- peril; danger; risk.
- chance; fortune; luck.
verb (used with object), ad·ven·tured, ad·ven·tur·ing.
verb (used without object), ad·ven·tured, ad·ven·tur·ing.
Origin of adventure
Examples from the Web for adventureful
Historical Examples of adventureful
Early in the next year occurred a strange and romantic adventure in this adventureful country.A Lady's Tour in Corsica, Vol. II (of 2)
- danger or misadventure
Word Origin for adventure
c.1300, "to risk the loss of," from adventure (n.). Meaning "to take a chance" is early 14c. Related: Adventured; adventuring.
c.1200, auenture "that which happens by chance, fortune, luck," from Old French aventure (11c.) "chance, accident, occurrence, event, happening," from Latin adventura (res) "(a thing) about to happen," from adventurus, future participle of advenire "to come to, reach, arrive at," from ad- "to" (see ad-) + venire "to come" (see venue).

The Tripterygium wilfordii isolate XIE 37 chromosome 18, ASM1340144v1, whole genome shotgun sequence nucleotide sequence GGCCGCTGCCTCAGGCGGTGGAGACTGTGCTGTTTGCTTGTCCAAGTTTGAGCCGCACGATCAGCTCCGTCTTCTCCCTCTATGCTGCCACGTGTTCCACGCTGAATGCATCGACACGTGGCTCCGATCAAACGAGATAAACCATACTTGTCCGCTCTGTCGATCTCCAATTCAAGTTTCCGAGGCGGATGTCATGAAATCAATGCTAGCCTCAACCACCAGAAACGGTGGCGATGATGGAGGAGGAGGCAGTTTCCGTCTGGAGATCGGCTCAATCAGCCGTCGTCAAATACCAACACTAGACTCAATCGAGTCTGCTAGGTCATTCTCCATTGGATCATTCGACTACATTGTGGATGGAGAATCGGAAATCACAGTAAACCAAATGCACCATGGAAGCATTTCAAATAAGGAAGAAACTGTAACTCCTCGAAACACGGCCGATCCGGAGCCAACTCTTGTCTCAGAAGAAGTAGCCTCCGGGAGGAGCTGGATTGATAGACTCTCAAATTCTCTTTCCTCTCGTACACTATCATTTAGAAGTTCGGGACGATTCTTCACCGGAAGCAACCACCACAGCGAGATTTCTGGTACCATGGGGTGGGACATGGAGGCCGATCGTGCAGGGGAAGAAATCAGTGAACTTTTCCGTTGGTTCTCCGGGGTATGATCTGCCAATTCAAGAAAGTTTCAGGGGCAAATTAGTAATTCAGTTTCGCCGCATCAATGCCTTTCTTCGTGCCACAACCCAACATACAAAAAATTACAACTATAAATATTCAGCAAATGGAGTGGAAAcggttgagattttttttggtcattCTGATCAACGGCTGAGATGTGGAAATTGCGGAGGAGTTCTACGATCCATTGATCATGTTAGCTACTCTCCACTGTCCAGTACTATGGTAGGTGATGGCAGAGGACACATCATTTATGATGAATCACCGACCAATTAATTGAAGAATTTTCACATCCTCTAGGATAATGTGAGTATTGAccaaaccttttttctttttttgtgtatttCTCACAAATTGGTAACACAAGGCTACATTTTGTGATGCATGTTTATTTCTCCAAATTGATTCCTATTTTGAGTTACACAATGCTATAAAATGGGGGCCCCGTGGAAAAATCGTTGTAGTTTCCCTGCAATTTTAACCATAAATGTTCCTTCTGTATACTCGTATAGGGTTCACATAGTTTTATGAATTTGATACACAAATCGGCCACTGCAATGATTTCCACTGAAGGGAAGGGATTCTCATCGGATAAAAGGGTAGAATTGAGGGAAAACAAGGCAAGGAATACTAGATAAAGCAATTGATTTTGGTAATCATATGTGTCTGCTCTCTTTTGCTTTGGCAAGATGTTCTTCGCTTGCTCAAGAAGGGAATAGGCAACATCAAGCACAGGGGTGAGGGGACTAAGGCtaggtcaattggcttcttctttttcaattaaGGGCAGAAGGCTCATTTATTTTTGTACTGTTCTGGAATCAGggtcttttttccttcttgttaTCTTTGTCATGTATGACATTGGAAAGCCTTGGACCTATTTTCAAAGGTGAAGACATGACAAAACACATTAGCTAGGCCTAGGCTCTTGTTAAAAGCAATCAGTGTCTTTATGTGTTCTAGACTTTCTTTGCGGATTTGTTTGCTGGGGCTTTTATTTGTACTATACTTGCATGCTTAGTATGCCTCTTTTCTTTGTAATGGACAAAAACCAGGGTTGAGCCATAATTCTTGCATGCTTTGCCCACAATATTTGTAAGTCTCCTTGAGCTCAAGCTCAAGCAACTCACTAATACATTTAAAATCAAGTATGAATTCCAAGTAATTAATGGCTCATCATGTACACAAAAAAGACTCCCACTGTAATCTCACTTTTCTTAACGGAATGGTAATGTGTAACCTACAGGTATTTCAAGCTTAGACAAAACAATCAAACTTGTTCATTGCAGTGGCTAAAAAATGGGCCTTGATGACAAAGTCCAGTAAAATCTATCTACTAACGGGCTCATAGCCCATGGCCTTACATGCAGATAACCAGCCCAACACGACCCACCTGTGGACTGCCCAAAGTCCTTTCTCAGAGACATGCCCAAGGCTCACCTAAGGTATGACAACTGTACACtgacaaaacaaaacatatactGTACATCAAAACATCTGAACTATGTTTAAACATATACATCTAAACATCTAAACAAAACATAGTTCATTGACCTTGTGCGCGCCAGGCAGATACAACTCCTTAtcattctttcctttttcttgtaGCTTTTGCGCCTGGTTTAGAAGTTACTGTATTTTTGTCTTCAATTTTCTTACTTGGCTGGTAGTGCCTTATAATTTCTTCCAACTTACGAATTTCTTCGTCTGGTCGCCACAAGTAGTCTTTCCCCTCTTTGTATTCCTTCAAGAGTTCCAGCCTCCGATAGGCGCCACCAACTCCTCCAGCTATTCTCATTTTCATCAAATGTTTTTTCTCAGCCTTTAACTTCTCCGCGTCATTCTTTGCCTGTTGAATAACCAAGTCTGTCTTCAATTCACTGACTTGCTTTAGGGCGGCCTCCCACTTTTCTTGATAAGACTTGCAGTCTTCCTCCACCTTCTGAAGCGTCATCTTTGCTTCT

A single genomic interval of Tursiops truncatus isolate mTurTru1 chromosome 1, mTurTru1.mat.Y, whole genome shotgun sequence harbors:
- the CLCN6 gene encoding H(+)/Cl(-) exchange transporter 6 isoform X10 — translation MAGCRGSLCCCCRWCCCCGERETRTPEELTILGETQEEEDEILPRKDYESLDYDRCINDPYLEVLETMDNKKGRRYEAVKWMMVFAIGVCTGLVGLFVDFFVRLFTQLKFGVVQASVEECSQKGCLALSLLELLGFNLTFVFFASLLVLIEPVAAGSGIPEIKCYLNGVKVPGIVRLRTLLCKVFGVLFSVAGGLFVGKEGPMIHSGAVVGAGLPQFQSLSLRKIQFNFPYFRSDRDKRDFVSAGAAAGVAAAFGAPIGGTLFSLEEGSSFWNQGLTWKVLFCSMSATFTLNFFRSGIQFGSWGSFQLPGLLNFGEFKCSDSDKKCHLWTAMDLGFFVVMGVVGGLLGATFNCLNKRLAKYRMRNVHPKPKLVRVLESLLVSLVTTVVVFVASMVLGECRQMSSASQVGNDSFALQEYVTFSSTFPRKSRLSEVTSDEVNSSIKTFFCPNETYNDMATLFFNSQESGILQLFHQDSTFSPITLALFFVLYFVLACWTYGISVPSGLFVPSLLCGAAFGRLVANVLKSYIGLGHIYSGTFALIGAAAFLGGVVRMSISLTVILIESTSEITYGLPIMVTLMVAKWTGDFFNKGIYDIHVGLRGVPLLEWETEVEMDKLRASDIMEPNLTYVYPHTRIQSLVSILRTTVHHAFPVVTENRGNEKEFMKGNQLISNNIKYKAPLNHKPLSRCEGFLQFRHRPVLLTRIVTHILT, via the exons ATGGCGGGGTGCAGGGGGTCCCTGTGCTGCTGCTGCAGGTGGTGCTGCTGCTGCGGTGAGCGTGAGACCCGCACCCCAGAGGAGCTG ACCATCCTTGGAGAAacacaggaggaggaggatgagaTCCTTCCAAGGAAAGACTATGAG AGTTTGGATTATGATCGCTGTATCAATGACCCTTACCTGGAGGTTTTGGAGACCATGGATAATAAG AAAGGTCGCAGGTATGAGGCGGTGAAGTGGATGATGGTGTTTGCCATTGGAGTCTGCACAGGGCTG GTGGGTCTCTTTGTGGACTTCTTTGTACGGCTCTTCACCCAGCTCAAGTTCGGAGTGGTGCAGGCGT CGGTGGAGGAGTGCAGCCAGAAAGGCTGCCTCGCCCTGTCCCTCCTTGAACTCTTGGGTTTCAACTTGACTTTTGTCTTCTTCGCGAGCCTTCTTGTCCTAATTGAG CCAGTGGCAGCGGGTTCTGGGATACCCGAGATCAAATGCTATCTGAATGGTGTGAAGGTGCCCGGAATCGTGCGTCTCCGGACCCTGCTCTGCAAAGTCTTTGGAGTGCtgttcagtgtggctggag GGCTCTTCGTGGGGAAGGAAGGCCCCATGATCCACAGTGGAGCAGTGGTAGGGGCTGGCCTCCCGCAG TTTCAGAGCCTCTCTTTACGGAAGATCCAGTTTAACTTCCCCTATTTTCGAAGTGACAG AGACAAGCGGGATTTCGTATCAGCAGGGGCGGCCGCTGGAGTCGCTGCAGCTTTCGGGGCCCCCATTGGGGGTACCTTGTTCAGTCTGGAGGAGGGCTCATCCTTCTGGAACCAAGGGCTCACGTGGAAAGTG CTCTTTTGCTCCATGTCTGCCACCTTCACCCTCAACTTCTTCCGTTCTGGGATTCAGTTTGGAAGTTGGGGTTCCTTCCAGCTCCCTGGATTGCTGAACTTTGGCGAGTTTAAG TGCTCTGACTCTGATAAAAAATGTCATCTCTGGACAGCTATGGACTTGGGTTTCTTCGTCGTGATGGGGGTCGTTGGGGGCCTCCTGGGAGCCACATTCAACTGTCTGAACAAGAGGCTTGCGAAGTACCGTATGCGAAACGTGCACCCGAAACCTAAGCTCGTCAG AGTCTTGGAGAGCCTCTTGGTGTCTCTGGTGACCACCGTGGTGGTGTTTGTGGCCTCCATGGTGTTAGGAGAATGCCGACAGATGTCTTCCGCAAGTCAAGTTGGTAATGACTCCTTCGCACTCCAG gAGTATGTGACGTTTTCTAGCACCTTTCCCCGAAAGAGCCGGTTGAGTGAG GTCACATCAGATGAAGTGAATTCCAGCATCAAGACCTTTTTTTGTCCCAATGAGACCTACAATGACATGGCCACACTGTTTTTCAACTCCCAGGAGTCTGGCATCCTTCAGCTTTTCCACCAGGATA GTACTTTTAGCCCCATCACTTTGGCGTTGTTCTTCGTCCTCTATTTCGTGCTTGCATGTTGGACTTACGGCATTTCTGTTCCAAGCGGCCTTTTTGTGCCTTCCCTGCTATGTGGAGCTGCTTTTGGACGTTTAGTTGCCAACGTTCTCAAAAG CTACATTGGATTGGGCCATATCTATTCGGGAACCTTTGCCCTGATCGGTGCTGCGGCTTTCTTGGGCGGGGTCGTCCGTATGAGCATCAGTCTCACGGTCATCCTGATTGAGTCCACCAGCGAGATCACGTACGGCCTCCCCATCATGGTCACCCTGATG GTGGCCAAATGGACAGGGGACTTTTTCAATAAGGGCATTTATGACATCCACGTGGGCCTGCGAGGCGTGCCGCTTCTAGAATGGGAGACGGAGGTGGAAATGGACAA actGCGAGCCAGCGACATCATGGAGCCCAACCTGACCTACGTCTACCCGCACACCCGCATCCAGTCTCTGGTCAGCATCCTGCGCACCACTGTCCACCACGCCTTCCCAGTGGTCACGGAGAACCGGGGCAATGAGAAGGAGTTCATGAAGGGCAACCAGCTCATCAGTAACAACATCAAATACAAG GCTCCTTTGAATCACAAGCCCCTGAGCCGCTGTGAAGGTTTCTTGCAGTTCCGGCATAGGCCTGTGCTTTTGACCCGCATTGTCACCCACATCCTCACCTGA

Meaning developed through "risk/danger" (a trial of one's chances), c.1300, and "perilous undertaking" (late 14c.) and thence to "a novel or exciting incident" (1560s). Earlier it also meant "a wonder, a miracle; accounts of marvelous things" (13c.). The -d- was restored 15c.-16c. Venture is a 15c. variant.